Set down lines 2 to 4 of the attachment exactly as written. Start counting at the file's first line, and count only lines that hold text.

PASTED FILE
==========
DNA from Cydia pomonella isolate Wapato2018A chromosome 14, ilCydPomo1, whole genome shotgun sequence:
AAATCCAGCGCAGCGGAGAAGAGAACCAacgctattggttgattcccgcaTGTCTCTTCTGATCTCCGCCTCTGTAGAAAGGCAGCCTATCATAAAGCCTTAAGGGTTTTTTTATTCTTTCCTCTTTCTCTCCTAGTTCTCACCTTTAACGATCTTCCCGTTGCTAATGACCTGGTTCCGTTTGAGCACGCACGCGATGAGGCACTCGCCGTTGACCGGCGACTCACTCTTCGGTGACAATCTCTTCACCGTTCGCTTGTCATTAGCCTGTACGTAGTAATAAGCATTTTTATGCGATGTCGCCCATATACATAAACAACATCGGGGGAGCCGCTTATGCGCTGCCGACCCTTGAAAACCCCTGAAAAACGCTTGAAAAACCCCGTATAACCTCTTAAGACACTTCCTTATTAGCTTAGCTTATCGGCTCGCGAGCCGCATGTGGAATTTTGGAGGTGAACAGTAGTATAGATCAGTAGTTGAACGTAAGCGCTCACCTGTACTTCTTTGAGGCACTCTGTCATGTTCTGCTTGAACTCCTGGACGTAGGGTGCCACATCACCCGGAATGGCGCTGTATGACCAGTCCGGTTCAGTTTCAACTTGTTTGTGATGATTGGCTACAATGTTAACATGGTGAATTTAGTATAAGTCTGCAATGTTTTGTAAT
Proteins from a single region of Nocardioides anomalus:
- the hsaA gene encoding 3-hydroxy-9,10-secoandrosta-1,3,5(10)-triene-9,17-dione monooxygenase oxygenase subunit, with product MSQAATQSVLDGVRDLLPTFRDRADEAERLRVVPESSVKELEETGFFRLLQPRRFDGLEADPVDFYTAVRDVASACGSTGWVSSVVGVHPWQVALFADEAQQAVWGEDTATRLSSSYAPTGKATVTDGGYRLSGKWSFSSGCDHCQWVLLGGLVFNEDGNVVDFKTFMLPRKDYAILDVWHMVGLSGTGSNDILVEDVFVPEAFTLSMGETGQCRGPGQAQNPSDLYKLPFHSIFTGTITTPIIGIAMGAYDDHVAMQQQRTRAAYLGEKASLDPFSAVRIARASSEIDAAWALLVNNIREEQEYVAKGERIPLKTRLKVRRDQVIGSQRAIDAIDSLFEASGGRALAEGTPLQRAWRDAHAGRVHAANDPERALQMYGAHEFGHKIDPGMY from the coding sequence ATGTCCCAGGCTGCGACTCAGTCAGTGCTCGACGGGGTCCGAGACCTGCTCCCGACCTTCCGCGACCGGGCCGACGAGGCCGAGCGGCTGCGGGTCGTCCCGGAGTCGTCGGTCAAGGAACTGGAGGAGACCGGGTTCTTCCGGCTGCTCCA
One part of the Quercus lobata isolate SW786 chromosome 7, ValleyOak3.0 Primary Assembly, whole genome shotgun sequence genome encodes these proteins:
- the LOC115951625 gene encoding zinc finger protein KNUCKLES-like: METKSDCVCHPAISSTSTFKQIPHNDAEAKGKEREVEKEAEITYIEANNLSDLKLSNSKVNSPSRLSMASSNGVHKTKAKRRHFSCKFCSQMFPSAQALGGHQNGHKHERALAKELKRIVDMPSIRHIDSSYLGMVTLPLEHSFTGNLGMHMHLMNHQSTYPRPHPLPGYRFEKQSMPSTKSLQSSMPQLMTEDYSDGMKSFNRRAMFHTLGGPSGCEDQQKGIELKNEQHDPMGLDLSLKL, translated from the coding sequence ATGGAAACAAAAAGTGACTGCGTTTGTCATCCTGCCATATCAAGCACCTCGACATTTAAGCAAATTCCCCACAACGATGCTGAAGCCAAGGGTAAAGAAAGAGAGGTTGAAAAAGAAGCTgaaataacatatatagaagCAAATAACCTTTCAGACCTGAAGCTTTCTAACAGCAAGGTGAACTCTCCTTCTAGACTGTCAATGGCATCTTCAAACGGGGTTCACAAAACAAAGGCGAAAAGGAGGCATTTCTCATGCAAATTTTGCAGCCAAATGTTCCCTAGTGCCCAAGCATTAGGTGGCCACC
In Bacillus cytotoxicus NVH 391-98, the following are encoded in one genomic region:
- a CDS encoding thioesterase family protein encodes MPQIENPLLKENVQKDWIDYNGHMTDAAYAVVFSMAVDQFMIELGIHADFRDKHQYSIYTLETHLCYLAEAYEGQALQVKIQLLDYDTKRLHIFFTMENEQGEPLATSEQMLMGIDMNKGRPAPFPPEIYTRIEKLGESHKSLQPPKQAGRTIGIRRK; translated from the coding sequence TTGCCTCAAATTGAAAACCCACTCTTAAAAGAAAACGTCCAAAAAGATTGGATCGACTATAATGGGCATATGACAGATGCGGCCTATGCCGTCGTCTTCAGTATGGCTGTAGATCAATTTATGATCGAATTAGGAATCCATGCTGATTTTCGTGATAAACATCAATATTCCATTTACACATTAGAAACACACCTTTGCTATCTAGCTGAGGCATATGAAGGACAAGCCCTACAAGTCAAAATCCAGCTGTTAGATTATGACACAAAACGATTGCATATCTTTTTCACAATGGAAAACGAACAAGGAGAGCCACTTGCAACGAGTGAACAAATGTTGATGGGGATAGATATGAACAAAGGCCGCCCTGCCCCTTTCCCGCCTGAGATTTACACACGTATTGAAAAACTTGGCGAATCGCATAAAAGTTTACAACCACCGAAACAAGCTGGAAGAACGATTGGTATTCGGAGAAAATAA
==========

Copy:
AAATCCAGCGCAGCGGAGAAGAGAACCAacgctattggttgattcccgcaTGTCTCTTCTGATCTCCGCCTCTGTAGAAAGGCAGCCTATCATAAAGCCTTAAGGGTTTTTTTATTCTTTCCTCTTTCTCTCCTAGTTCTCACCTTTAACGATCTTCCCGTTGCTAATGACCTGGTTCCGTTTGAGCACGCACGCGATGAGGCACTCGCCGTTGACCGGCGACTCACTCTTCGGTGACAATCTCTTCACCGTTCGCTTGTCATTAGCCTGTACGTAGTAATAAGCATTTTTATGCGATGTCGCCCATATACATAAACAACATCGGGGGAGCCGCTTATGCGCTGCCGACCCTTGAAAACCCCTGAAAAACGCTTGAAAAACCCCGTATAACCTCTTAAGACACTTCCTTATTAGCTTAGCTTATCGGCTCGCGAGCCGCATGTGGAATTTTGGAGGTGAACAGTAGTATAGATCAGTAGTTGAACGTAAGCGCTCACCTGTACTTCTTTGAGGCACTCTGTCATGTTCTGCTTGAACTCCTGGACGTAGGGTGCCACATCACCCGGAATGGCGCTGTATGACCAGTCCGGTTCAGTTTCAACTTGTTTGTGATGATTGGCTACAATGTTAACATGGTGAATTTAGTATAAGTCTGCAATGTTTTGTAAT
Proteins from a single region of Nocardioides anomalus:
- the hsaA gene encoding 3-hydroxy-9,10-secoandrosta-1,3,5(10)-triene-9,17-dione monooxygenase oxygenase subunit, with product MSQAATQSVLDGVRDLLPTFRDRADEAERLRVVPESSVKELEETGFFRLLQPRRFDGLEADPVDFYTAVRDVASACGSTGWVSSVVGVHPWQVALFADEAQQAVWGEDTATRLSSSYAPTGKATVTDGGYRLSGKWSFSSGCDHCQWVLLGGLVFNEDGNVVDFKTFMLPRKDYAILDVWHMVGLSGTGSNDILVEDVFVPEAFTLSMGETGQCRGPGQAQNPSDLYKLPFHSIFTGTITTPIIGIAMGAYDDHVAMQQQRTRAAYLGEKASLDPFSAVRIARASSEIDAAWALLVNNIREEQEYVAKGERIPLKTRLKVRRDQVIGSQRAIDAIDSLFEASGGRALAEGTPLQRAWRDAHAGRVHAANDPERALQMYGAHEFGHKIDPGMY from the coding sequence ATGTCCCAGGCTGCGACTCAGTCAGTGCTCGACGGGGTCCGAGACCTGCTCCCGACCTTCCGCGACCGGGCCGACGAGGCCGAGCGGCTGCGGGTCGTCCCGGAGTCGTCGGTCAAGGAACTGGAGGAGACCGGGTTCTTCCGGCTGCTCCA